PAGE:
| Stolen Kisses


Baisers volés

François Truffaut

France, 1968


Review by Victoria Large

Posted on 09 April 2010

Source Criterion Collection DVD

Categories Love on the Run: The Films of François Truffaut

Stolen Kisses is not the most well known of François Truffaut’s Antoine Doinel films, nor the most influential, but it is the funniest of the bunch, and, perhaps not coincidentally, the one that I think of with the greatest affection. It’s a film that feels light, not because it lacks substance, but because there’s something effortless about how it unfolds. Its seemingly out-there conceit, which finds Truffaut’s erstwhile juvenile delinquent Antoine turning to a career as a private detective, is an easy sell in the context of its sprightly comic dialogue and warm performances. The film also finds Truffaut at his most playful as a director. He occasionally misdirects the audience with his camera — leisurely moving down a hallway as sensuous music plays, only to turn into, and quickly out of, an empty boudoir — and co-opts the suspense movie hallmarks of his hero Alfred Hitchcock for comic purposes, using loud musical flourishes to punctuate scenes meant to make us laugh rather than scream.

When we catch up with Antoine he’s being dishonorably discharged from the military for “instability of character.” A gentle smile plays across his lips as his commanding officer scolds him for being constantly AWOL, “like a dog that goes anywhere but where it’s called.” Of course, Antoine’s instability of character has been the most interesting thing about him since we first saw him run away from home in The 400 Blows, and it’s the reason that we watch with such great interest as he dodges traffic in Paris on his first day of freedom, bound to wind up in more trouble.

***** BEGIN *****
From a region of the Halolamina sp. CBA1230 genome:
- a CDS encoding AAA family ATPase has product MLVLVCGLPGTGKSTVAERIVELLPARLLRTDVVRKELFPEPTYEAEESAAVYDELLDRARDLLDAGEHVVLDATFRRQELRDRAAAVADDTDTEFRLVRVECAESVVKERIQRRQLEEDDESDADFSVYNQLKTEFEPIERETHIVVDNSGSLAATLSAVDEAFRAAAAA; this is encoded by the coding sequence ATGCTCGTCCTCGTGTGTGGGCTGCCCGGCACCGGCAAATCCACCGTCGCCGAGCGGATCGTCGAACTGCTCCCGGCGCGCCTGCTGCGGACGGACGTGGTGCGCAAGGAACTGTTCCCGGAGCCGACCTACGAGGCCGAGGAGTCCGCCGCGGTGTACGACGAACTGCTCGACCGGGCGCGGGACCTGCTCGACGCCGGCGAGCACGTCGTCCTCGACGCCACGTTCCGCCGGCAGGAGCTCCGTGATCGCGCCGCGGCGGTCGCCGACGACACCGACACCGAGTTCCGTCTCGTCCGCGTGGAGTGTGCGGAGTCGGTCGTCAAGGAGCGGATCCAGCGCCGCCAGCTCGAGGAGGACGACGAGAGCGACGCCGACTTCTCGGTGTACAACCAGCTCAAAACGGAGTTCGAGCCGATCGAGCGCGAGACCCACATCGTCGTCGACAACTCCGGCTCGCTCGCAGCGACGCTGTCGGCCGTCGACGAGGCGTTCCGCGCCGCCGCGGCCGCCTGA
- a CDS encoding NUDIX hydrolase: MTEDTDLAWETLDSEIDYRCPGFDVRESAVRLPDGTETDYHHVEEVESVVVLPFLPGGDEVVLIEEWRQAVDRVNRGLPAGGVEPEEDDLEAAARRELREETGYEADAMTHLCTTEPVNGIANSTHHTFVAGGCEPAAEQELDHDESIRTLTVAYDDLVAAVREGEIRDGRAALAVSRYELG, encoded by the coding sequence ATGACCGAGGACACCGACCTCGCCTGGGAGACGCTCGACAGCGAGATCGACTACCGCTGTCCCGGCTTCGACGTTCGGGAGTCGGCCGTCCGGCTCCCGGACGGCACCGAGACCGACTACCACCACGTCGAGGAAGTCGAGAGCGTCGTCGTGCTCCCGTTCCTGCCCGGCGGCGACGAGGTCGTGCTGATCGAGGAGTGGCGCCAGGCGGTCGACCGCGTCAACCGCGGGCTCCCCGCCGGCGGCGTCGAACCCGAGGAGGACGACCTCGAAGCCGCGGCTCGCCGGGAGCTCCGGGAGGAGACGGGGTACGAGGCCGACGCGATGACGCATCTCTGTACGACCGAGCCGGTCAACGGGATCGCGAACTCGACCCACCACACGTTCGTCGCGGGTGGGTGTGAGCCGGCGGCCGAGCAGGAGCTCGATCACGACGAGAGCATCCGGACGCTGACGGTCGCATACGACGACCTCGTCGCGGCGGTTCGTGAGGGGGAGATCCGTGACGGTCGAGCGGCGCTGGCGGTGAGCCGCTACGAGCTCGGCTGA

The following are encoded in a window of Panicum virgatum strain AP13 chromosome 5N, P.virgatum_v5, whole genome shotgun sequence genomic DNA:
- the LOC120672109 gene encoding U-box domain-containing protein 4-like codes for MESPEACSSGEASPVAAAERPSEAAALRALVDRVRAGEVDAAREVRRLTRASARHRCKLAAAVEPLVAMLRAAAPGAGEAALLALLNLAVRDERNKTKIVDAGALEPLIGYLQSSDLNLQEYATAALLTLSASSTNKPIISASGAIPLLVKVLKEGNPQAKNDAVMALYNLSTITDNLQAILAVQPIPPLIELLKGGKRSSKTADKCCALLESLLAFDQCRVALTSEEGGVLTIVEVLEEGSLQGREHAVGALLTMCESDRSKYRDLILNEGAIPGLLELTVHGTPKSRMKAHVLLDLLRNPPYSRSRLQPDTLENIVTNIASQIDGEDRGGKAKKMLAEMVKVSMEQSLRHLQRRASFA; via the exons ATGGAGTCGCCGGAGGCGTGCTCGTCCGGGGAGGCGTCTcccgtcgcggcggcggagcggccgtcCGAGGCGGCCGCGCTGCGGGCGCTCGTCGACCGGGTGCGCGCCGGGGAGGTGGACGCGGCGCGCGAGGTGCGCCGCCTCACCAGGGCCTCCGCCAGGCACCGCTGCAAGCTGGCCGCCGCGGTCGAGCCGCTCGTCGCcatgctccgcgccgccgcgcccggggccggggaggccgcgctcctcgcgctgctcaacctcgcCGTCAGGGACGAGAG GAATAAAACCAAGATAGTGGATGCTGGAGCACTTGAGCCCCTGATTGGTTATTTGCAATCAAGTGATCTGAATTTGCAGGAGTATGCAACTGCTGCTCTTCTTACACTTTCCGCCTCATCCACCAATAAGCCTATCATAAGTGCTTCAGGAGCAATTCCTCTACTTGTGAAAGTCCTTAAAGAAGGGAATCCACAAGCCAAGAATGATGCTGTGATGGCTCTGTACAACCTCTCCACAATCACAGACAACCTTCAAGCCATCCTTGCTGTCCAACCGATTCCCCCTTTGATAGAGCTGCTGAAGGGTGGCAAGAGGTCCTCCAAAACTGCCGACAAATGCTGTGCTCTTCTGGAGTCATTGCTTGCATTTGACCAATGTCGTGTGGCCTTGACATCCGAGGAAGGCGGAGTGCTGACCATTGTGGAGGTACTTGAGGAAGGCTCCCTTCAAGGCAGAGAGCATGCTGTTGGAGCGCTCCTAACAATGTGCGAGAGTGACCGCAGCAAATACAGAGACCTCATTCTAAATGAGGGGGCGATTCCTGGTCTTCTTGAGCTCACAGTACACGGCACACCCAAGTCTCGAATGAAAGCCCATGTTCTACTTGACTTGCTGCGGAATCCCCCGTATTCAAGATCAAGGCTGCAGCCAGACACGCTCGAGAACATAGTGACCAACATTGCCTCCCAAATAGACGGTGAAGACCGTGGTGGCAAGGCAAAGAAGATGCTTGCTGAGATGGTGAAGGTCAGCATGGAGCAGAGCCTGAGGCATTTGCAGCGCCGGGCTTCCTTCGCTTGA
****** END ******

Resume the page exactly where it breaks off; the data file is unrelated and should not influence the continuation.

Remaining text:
This time around the trouble is mostly droll, with Antoine trying his hand at a number of vocations in an attempt to adjust to civilian life. He makes for a laughable private detective in his first assignments, appearing anything but inconspicuous as he hides behind a newspaper while following a woman down the street, thoroughly creeping her out in the process.

Jean-Pierre Léaud, now in his mid-twenties, is a joy to watch as Antoine. He’s grown into himself as an actor, honing the comic timing that was already inherent in his performances as a youth. He conveys much of Antoine’s lingering childishness through body language: he tromps across a bed with his shoes on in order to pull up a window shade, and shortly thereafter holds onto his balcony railing while swinging his legs beneath him, like a boy on a jungle gym. Antoine Doinel has occasionally been dubbed an everyman character, but that isn’t exactly right. He’s an overgrown romantic in spite of everything, wide-eyed and always ready to find adventure or love. Léaud captures this quality without descending into grating cuteness.